A decade ago, I happened upon a story that shook me.
In the midst of an emotional outburst, a 6-year-old kindergartener had been removed from her Florida classroom in handcuffs. The handcuffs, too large to fit around her tiny wrists, were instead fastened around her biceps. Police officers loaded her into the back of a cruiser and took her to the county jail. She had not yet lost her baby teeth, but she already had a mug shot and a felony charge to her name.
Her case was extreme, but far from unusual.
Across the country, police are a regular presence in schools, called upon to discipline unruly students at the elementary level. This result is the infamous “school-to-prison pipeline,” funneling “problem” students out of the classroom and into a criminal justice system built for growth, entrapping the children before they have a chance to develop.
Teaching, Not Jailing
Emotional outbursts should be viewed as teachable moments, not jailable offenses. But, like increased bullying, suicides, low performance and school dropout rates, the school-to-prison pipeline is just one of a series of alarm bells pointing us to a deeper challenge—one that we must train ourselves to see.
A student can’t think through a difficult math problem if he or she is in emotional distress. But our schools and curriculums simply aren’t designed to take into account cultural context and social and emotional well-being.
Too few of our school administrators and teachers are equipped to manage their students’ behavior productively and compassionately. Too few are given the time, space and freedom to nurture the whole child—to foster social, emotional and creative growth.
This compartmentalization is a relic of America’s colonial past. Even as our world has evolved our schools have remained frozen in time. Their form and function have only marginally changed over the last 150 years.
U.S. schools are modeled after the Prussian education system, which was designed to meet two objectives: promoting nationalism and developing the technical skills needed to power an industrial economy. The (White and male) founders of America’s public school system conceived of schools as mechanisms of assimilation and control—anyone who did not, or could not, conform faced swift and sometimes violent consequences.
A Sad (And Avoidable) Case Study
Some of the worst abuses took place in American Indian boarding schools, where Native American children, ripped from their families, were sent for more than a century in a federal program of forced assimilation. These schools relied on harsh disciplinary practices and proudly proclaimed their mission to “kill the Indian, but save the man.”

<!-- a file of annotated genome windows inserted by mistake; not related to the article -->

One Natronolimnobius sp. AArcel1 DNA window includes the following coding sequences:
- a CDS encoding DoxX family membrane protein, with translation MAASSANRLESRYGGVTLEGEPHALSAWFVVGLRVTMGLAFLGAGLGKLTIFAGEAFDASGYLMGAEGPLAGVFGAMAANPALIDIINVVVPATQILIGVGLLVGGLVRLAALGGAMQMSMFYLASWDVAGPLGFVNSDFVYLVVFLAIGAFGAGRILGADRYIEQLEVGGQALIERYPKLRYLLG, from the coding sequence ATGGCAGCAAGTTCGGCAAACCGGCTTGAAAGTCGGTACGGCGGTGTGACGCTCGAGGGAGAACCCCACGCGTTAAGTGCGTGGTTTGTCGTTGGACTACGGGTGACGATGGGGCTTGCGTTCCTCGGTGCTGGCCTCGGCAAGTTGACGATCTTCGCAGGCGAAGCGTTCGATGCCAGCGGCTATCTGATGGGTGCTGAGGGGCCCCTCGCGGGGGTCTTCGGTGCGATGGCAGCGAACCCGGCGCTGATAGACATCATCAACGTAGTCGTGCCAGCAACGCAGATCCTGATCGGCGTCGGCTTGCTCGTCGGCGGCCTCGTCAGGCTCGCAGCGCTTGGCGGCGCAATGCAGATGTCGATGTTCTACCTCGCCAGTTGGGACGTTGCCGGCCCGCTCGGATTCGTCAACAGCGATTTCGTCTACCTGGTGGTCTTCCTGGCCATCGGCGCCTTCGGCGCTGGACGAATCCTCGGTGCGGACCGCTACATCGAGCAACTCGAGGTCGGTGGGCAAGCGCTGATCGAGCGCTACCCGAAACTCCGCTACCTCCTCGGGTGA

Generations of Native Americans were uprooted from their communities and alienated from their ancestral heritage. Now, a new generation is finding its way back.
Today, leaders like Dr. Michael Yellow Bird, director of Indigenous Tribal Studies at North Dakota State University, are working to help Native communities reclaim their stolen identities and rebuild after decades of trauma and cultural erasure. Much of this work focuses on unlearning the rigid definitions and value systems forced upon students in boarding schools, a process Yellow Bird calls “decolonizing the mind.”
Schools like the Native American Community Academy in New Mexico, following the lead of its creator Kara Bobroff, are naturally integrating native culture, community building and a focus on students’ holistic health and well-being into regular classroom instruction.
These practices hold essential wisdom for all schools. As we seek to build a better educational system for our future, our greatest clues can be found by reaching further into the past. Not surprisingly, many pre-colonial ways of teaching may be exactly what’s needed for students in our rapidly changing environment, an environment that has increasingly become transactional rather than relational.
These ways of teaching bring children into the world of knowledge—at appropriate developmental stages—through support, engagement and experience. They provide learning environments that understand and respect context and culture, that recognize that children learn in different ways and that embrace the idea that there’s a complex interdependent ecosystem at work—both inside each student, and also in the world at large.
From experiential learning programs that connect kids to members of their broader communities, to buddy systems where kids learn to look out for one another, to self-directed programs that put students in charge of goals and action plans, these approaches value relationships and experience and offer a better way to foster kids’ natural and innate ability to learn. At their best, they model a commitment to making sure children are safe, seen, celebrated and inspired in the context of a caring community.
By remembering and restoring educational practices that nurture—rather than negate—the whole child, an entirely new world of learning, growing and becoming could be within our reach.